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  Sept 11 anniversary: Lizo in New York
Updated 11 September 2002, 11.18
Lizo in New York
On the eve of the anniversary of the terrible events of 11 September, Newsround's presenter Lizo Mzimba answered your questions in a live webchat from New York.

He was joined by Emily. She lives close to the World Trade Center and saw the attacks.

During the past year she and her school friends have been coming to terms with what happened.

If you missed the live version, you can still catch up on the chat by clicking the link below:

Watch webchatWatch video webchat

Jaz, 14
Obviously there have been a lot of people coming to pay their respects but have there been people from abroad too?

Lizo: Oh yes, New York is full of people from all over the world and some of the memorials that are still around - there's whole railings where people have put flowers and messages. The really touching thing is that so many of them are from people all over the country, all over the world, and they say where they're from and what they feel about what's happened and I think it's something that really has touched people in New York. But it's not just people in this city or across America that feel terrible about what happened, it's people from all over the world that have been really sharing in their grief for the past 12 months.

Annie, 14, London
What was the first thing you thought when you saw the attacks?

Emily: Well I went into a complete blur basically and I just thought of my dad on an aeroplane on his way somewhere and I just thought of my mum being right there where the planes had hit and I couldn't think of anything around me, I just was completely phased out.

Kaleigh, 14, Connecticut, USA
Where were you when the attacks happened?

Emily: I was in my social science class in school.

Hannah, 12, Milton Keynes
How did you feel when you saw the attacks?

Emily: I felt like who could do something of such a horror to our city and such a wonderful country? I couldn't compute why would someone want to do that.

Don, 12, Gravesend
Seeing the first plane crash what was your immediate reaction?

Emily: I was worried that something was going to happen - bigger and much worse than that and my first reaction was my mum - where was she? And I was just worried for her.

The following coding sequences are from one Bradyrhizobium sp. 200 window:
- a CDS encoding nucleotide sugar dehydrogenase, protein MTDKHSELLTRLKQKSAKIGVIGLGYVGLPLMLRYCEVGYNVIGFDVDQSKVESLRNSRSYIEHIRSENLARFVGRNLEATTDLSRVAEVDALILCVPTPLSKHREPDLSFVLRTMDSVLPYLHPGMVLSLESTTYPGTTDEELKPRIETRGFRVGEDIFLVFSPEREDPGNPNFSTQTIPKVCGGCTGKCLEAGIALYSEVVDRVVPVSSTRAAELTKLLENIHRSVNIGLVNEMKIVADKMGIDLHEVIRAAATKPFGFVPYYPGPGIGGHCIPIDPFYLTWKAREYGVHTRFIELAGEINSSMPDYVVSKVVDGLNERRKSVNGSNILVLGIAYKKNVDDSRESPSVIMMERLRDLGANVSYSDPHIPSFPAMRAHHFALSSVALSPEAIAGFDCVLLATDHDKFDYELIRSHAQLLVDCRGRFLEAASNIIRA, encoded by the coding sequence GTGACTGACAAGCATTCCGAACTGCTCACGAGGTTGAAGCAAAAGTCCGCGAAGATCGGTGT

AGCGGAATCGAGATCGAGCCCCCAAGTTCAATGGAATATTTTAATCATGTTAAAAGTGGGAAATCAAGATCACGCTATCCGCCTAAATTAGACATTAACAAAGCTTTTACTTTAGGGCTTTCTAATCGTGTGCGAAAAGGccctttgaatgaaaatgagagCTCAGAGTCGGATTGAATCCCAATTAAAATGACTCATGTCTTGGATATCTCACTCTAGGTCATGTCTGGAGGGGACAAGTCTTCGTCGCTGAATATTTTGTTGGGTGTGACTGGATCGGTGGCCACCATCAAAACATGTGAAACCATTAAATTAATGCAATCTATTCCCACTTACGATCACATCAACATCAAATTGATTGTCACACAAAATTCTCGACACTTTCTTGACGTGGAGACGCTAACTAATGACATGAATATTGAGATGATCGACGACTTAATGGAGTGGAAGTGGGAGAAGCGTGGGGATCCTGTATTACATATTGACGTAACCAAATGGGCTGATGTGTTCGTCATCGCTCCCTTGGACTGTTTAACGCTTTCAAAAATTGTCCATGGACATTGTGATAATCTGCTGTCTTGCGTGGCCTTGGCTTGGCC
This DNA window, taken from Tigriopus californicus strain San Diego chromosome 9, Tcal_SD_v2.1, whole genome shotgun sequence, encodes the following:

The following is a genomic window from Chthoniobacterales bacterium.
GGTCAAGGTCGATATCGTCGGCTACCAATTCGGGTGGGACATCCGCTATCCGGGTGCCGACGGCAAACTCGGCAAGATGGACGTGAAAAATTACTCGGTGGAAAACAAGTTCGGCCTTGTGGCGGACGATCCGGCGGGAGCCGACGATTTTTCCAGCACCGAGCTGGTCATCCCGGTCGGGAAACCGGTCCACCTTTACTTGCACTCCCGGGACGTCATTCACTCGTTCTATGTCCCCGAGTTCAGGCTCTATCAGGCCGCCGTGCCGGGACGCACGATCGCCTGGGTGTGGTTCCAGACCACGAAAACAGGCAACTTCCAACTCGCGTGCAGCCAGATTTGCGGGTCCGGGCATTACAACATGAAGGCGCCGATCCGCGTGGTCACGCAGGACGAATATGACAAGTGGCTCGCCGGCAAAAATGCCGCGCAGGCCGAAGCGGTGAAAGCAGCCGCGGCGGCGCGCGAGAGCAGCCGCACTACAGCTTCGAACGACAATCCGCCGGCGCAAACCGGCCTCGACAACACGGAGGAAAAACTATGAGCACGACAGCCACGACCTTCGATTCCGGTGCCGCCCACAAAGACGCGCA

Vicky, 12, Wiltshire
What does it feel like being in America, in the country, where this terrible thing has happened?

Emily: That's a question I don't know really how to answer, I was so scared that something else was going to happen, I don't really know how to answer that question.

Was it almost like the nation was in mourning?

Emily: Yeah I was scared for everything going on and felt something much worse was going to happen around us.

Natasha, 10, Bexhill
What does Ground Zero look like now?

Lizo: Yes there's still an awful lot of activity going on there - bits of construction, cranes, diggers. I mean compared to, of course, what it was a year ago, when we were first out here, the area is a lot, lot smaller and the operation of what's going on there has been scaled down because an awful lot of work has been done there over the last 12 months. But there are people still working away there. And the really touching thing is that as you're walking around Ground Zero, down there, there are still people coming to see the place and people just looking on with sadness. We bumped into one person there who worked in the World Trade Centre and it's the first time he'd been back there since it all happened last year and we spoke to him very briefly. And people just come to see where it happened and I think many people still do find it hard to comprehend something of this scale of what did happen here 12 months ago.

Thomas, 10, Chegrave
What will we put in the space where the towers fell?

Lizo: Well there's still lots of debate going on, I mean everybody, I think, agreed that there is going to be some kind of memorial there but as to what that memorial exactly will be - I think they're still taking their time to make sure they get it precisely right so that everybody is really happy with what does happen there. There will be something to remember the victims of the twin towers and they're still really talking about exactly what form that is going to take but whatever it is they know it will be something very special.